The reaction yesterday to President Reagan's first nomination to the Supreme Court was an ironic one: he was condemned by conservatives who supported him all the way to the Oval Office, but praised by liberals and feminists who have found so little to like about him there.

The Rev. Jerry Falwell, head of Moral Majority, declared that the nomination of Sandra D. O'Connor to the high court was a "disaster." The National Right to Life Committee, a major anti-abortion group, pledged an all-out fight against her confirmation because of "her consistent support for legal abortion."

But Eleanor Smeal, president of the National Organization for Women, called the nomination "a major victory for women's rights." And prospects for a quick and relatively painless confirmation appeared good.

Among the first to jump aboard O'Connor's bandwagon were Sen. Edward M. Kennedy (D-Mass.) and Rep. Morris K. Udall (D-Ariz.), two of the most outspoken liberals in Congress.

"I'm really quite pleased," said Udall, who has known O'Connor as a lawyer, state senator and judge. "She's about as moderate a Republican you'll ever find being appointed by Reagan. If we're going to have to have Reagan appointees to the court, you couldn't do much better."

"President Reagan should be commended for naming a woman to the Supreme Court -- the first such nominee in our nation's history and one that is very long overdue," said Kennedy.

His words were echoed by feminist leaders. "Justice O'Connor's nomination will be a major step in moving toward equal justice in every court in our land," said Iris Mitgang, chairman of the bipartisan National Women's Political Caucus.

Senate GOP leaders pledged to work for a swift confirmation. Majority Leader Howard H. Baker Jr. (Tenn.) said he was "delighted." Judiciary Committee Chairman Strom Thurmond (S.C.) said, "I will do everything I can to help the president."

The Reaction from the New Right could hardly have been more different. Richard Viguerie, the conservative direct-mail expert, accused Reagan of rushing O'Connor's nomination because of growing opposition on the right to reports of her selection.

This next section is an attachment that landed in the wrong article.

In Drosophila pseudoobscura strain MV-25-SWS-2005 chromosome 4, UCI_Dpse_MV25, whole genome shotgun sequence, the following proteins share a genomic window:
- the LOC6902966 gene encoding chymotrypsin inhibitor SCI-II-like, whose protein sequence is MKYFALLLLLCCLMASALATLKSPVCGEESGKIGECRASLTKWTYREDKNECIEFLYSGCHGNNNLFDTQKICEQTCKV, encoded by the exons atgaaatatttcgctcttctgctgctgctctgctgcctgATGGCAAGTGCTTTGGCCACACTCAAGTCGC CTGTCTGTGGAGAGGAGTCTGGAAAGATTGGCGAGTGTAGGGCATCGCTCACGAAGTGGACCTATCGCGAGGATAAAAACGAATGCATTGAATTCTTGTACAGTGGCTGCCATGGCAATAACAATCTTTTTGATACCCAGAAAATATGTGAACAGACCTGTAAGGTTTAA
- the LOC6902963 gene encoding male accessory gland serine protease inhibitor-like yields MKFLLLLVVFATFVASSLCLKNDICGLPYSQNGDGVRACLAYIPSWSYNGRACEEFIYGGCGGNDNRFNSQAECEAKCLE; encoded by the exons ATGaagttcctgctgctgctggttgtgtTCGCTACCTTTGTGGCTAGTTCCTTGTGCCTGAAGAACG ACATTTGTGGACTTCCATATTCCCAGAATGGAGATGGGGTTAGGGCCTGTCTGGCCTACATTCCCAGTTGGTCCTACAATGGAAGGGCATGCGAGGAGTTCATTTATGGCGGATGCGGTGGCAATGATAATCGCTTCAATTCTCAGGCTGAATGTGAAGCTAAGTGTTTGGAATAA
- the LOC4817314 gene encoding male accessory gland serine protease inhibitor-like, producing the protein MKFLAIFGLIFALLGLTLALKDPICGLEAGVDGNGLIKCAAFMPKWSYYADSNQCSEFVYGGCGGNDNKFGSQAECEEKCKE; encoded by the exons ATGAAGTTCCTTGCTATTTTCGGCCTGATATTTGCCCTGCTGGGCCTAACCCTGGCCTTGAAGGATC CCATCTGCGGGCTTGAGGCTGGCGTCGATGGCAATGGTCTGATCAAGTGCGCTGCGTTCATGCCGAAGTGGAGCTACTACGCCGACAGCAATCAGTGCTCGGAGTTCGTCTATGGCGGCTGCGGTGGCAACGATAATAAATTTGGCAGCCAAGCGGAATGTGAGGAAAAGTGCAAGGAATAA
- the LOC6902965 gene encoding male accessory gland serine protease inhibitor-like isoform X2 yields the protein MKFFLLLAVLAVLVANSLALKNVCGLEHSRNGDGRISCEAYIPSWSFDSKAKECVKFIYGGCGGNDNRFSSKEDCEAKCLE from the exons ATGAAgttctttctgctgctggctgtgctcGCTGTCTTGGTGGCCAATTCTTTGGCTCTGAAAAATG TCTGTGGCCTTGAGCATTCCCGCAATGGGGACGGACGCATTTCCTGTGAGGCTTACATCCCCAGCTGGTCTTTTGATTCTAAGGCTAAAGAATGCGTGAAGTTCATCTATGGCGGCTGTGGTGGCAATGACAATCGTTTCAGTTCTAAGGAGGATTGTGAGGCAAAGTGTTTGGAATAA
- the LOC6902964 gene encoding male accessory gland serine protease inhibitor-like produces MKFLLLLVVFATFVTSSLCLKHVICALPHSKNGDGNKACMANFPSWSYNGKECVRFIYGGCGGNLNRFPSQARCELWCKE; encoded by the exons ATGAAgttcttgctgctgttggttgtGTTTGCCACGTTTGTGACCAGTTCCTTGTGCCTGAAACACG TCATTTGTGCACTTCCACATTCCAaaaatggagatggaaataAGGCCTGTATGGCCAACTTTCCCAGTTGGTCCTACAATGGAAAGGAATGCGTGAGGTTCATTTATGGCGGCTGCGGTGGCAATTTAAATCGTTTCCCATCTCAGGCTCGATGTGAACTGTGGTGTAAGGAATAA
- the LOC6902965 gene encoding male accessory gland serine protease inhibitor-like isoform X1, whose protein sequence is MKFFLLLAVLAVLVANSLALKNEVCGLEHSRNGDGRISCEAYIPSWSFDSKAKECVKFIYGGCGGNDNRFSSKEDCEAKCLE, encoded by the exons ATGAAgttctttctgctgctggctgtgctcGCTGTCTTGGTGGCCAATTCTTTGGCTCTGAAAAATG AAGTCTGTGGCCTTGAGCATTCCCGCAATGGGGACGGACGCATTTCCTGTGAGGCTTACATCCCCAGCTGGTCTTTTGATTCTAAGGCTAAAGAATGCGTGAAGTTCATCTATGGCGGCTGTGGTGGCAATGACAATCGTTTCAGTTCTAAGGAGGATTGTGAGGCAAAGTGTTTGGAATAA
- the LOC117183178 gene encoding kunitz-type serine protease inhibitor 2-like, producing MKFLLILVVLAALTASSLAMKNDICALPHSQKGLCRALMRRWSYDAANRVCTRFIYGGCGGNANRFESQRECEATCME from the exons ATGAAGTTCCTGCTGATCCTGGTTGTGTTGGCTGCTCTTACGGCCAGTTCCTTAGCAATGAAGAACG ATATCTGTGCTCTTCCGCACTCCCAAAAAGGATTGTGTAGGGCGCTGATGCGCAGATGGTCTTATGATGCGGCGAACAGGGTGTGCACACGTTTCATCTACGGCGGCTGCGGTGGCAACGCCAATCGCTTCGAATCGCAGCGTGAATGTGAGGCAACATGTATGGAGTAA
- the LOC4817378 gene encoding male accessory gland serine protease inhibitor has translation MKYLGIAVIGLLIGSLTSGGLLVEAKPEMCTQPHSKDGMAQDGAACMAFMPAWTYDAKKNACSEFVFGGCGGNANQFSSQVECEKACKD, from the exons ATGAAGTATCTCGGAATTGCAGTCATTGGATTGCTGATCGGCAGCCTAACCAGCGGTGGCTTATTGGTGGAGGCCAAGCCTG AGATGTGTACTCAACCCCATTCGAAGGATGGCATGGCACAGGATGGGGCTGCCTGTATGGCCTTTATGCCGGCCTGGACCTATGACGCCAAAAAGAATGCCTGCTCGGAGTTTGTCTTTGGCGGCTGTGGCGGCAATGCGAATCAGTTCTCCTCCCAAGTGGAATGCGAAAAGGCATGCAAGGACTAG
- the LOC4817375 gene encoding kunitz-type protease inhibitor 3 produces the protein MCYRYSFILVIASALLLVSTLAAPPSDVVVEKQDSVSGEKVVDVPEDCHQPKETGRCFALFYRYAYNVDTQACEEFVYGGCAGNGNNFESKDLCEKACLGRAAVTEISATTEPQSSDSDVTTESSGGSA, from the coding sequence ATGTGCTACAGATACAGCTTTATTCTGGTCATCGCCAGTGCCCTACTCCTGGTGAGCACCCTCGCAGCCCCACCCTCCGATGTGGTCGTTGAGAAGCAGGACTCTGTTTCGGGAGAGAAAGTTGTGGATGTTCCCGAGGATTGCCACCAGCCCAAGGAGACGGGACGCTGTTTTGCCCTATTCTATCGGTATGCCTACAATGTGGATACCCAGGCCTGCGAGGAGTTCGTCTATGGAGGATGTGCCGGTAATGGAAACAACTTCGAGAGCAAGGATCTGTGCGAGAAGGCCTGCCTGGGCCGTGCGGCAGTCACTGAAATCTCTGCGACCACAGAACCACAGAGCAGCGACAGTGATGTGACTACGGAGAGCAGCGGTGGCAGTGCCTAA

Others accused Reagan of betraying the Republican platform. In one of its most controversial planks, the GOP platform pledged: "We support the appointment of judges to all levels of the judiciary who respect traditional family values and the sanctity of innocent human life."

"O'Connor's appointment represents a repudiation of the Republican platform pledge. . . . This appointment is a grave disappointment to the pro-life public nationwide," said Dr. J. C. Willke, president of the National Right to Life Committee, which supported Reagan in the 1980 campaign.

The words from Falwell's Moral Majority were even harsher: "Either the president did not have sufficient information about Judge O'Connor's background in social issues or he chose to ignore that information. . . . Judge O'Connor also has been active in feminist causes and is a supporter of the Equal Rights Amendment, which Moral Majority believes would be a disaster for men and women and would further undermine the traditional family." d

Anti-abortion groups focused their opposition to O'Connor on votes she cast while a state senator and on the fact that she once spoke, as a judge, before an International Women's Year meeting.

In 1974, she voted against a rider to a football stadium bond issue that would have barred abortions at the University of Arizona hospital, according to NRLC.That same year she reportedly voted against a resolution calling on Congress to pass a Human Life Amendment in the state Senate Judiciary Committee and in the Senate Republican caucas.

In a 1970 party caucas, she also voted in favor of a bill to legalize abortion, and in 1973 was a prime sponsor of a family planning bill that would have made birth control information available to minors without the knowledge of their parents. That same year she voted for a bill giving doctors and nurses the right to refuse to participate in abortion operations.

Dr. Carolyn Gerster, former president of the NRLC, said she notified the White House Monday about the alleged pro-abortion votes, and mailed a package documenting her charges. Gerster, a Scottsdale, Ariz., physician, said, "It was common knowledge she was philosophically against us in the legislature. It is unforgiveable that the White House could ignore this."

But O'Connor also has powerful Republican friends in her home state. The most important among them is Sen. Barry Goldwater, who called her nomination "a great step." After being notified of the nomination by Reagan, Goldwater said he doubted if the president "could ever find anyone more qualified to occupy a Supreme Court seat than Sandra O'Connor, whom I have known for years and greatly respect and admire."

Such words will weigh heavily even among hard-core Senate conservatives. "I assume that if she meets the satisfaction of the president of the United States and Barry Goldwater, she must have some basic philosophy I agree with," said Sen. Charles E. Grassley (R-Iowa).